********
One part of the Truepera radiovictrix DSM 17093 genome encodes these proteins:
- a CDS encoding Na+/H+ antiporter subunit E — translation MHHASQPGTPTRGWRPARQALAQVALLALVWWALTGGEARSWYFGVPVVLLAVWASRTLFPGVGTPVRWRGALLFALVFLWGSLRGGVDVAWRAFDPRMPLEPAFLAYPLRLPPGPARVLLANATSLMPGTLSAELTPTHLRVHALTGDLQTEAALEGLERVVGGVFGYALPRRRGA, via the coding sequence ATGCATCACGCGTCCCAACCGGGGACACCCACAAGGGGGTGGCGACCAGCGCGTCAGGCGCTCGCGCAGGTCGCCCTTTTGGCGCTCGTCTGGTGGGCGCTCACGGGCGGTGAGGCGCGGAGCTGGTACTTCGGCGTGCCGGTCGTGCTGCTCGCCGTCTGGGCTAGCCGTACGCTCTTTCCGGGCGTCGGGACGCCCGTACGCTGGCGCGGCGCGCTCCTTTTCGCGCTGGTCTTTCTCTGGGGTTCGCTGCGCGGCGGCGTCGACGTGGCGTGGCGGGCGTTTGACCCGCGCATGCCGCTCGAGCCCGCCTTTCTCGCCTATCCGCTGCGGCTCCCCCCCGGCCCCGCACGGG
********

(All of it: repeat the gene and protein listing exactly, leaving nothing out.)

One part of the Truepera radiovictrix DSM 17093 genome encodes these proteins:
- a CDS encoding Na+/H+ antiporter subunit E — translation MHHASQPGTPTRGWRPARQALAQVALLALVWWALTGGEARSWYFGVPVVLLAVWASRTLFPGVGTPVRWRGALLFALVFLWGSLRGGVDVAWRAFDPRMPLEPAFLAYPLRLPPGPARVLLANATSLMPGTLSAELTPTHLRVHALTGDLQTEAALEGLERVVGGVFGYALPRRRGA, via the coding sequence ATGCATCACGCGTCCCAACCGGGGACACCCACAAGGGGGTGGCGACCAGCGCGTCAGGCGCTCGCGCAGGTCGCCCTTTTGGCGCTCGTCTGGTGGGCGCTCACGGGCGGTGAGGCGCGGAGCTGGTACTTCGGCGTGCCGGTCGTGCTGCTCGCCGTCTGGGCTAGCCGTACGCTCTTTCCGGGCGTCGGGACGCCCGTACGCTGGCGCGGCGCGCTCCTTTTCGCGCTGGTCTTTCTCTGGGGTTCGCTGCGCGGCGGCGTCGACGTGGCGTGGCGGGCGTTTGACCCGCGCATGCCGCTCGAGCCCGCCTTTCTCGCCTATCCGCTGCGGCTCCCCCCCGGCCCCGCACGGG